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Cerebral oedema

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Cerebral oedema

Definition: increase in the water content of the brain

Several forms

Vasogenic cerebral oedema

  • most common form
  • due to a breakdown of tight endothelial junctions which make up the BBB. This allows normally excluded intravascular proteins and and fluid to penetrate into cerebral parenchymal extracellular space
  • once plasma constituents cross BBB the oedema spreads. May be quite fast and widespread as oedema enters white matter and moves extracellularly along fibre tracts
  • mechanisms contributing to BBB dysfunction: physical disruption by arterial hypertension or trauma, tumour-facilitated release of vasoactive and endothelial destructive compounds (eg arachidonic acid, excitatory neurotransmitters, eicosanoids, bradykinin, histamine and free radicals
  • accompanies traumatic injury, inflammatory disease, brain tumours and hypertensive encephalopathy. Also late stages of brain infarction

Cytotoxic cerebral oedema

  • BBB intact
  • due to encephalopathy, early stroke or hypoxia, cardiac arrest, pseudotumour cerebri, cerebral toxins
  • another form of cytotoxic oedema occurs when brain osmolality exceeds serum osmolality and water passes into brain eg after water intoxication or rapid reduction of blood glucose in HONK

Interstitial cerebral oedema

  • occurs in obstructive hydrocephalus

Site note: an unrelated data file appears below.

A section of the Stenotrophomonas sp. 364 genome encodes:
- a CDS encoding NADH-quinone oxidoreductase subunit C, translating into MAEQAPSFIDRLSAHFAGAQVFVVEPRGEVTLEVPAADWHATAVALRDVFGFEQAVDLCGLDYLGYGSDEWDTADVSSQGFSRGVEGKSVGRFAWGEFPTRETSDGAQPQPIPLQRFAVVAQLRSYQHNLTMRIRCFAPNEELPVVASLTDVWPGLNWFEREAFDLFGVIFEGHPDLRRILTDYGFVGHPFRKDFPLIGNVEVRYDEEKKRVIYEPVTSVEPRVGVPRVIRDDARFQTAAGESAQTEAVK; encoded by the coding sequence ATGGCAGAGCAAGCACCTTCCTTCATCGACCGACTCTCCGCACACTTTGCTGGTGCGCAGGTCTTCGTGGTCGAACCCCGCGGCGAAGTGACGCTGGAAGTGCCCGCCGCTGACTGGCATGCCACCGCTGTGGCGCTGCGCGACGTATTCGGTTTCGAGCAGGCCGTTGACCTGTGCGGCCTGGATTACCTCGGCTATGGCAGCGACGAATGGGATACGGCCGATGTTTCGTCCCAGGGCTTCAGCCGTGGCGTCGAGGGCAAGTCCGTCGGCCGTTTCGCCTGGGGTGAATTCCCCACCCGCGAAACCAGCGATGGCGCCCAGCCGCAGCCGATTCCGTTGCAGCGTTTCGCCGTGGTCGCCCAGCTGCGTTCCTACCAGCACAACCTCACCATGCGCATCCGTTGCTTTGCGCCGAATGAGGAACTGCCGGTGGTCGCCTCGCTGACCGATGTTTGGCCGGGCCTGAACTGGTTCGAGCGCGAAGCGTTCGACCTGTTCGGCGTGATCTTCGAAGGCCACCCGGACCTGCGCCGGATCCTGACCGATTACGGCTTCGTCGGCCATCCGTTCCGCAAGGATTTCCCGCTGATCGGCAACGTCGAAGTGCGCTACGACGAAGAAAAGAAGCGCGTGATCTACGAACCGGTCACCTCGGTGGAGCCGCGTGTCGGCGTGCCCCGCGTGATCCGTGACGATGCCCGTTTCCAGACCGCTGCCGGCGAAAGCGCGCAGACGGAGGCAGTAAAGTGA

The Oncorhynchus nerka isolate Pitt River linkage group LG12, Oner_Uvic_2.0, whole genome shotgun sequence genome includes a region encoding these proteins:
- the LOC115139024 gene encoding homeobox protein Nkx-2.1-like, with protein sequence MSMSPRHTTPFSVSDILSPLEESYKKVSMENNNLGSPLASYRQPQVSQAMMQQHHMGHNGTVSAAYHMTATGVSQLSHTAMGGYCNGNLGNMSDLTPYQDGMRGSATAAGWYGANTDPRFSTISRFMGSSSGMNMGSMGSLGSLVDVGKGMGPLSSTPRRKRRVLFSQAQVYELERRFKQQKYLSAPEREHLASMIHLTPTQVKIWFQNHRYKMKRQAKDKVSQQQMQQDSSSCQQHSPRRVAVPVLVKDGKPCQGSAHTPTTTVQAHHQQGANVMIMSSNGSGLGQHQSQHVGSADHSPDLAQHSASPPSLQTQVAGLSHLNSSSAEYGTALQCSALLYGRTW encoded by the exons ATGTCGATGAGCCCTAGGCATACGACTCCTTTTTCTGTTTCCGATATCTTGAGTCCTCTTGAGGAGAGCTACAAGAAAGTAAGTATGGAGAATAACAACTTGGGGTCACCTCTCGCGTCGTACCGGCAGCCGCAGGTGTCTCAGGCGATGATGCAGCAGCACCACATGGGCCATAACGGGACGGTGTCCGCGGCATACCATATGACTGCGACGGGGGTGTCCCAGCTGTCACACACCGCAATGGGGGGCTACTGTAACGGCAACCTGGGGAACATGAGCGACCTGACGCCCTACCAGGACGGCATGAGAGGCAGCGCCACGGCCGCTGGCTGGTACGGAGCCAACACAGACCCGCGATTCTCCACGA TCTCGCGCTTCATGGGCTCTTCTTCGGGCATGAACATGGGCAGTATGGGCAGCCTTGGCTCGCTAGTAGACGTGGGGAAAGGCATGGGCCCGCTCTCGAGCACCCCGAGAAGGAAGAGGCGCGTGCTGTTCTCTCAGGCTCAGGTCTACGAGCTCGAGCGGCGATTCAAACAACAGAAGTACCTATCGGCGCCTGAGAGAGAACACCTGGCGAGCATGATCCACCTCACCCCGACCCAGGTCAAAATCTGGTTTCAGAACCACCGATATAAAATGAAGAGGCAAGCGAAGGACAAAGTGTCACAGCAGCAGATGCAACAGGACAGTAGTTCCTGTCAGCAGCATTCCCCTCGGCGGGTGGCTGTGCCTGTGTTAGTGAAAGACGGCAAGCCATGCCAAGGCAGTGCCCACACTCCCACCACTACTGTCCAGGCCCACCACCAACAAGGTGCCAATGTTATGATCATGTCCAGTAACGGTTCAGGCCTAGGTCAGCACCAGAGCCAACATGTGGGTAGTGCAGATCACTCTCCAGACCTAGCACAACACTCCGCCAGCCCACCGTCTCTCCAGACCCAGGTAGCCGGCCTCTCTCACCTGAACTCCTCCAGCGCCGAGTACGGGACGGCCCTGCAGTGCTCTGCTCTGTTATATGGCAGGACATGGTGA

• due to rupture of CSF-brain barrier: permits CSF to penetrate brain and spread in the extracellular space of white matter. Differentiated from vasogenic oedema in that fluid contains almost no protein

Site of herniation

Structures involved


Lateral tentorial (uncal)

Cerebral peduncle
Posterior cerebral artery

Ptosis, mydriasis, lateral deviation of eye

Posterior tentorial (tectal)

Tectal plate (post commissure, sup colliculi)

Bilateral ptosis, failure of upgaze

Central tentorial
(axial brainstem)

Reticular formation
Corticospinal tracts
Midbrain and pons


¯ consciousness
Decerebrate rigidity
¯ or absence of eye movement reflexes, irregular respiration
­ BP, ¯ HR, irregular respiration, apnoea

Foramenal (tonsillar)



Subfalcine (cingulate)

Cingulate gyrus, anterior cerebral artery

Leg weakness

Further reading

Shapiro HM, Drummond JC. Neurosurgical anesthesia. In Millar RD (ed), Anesthesia, 4th ed, 1994

© Charles Gomersall December 1999


©Charles Gomersall, February, 2015 unless otherwise stated. The author, editor and The Chinese University of Hong Kong take no responsibility for any adverse event resulting from the use of this webpage.
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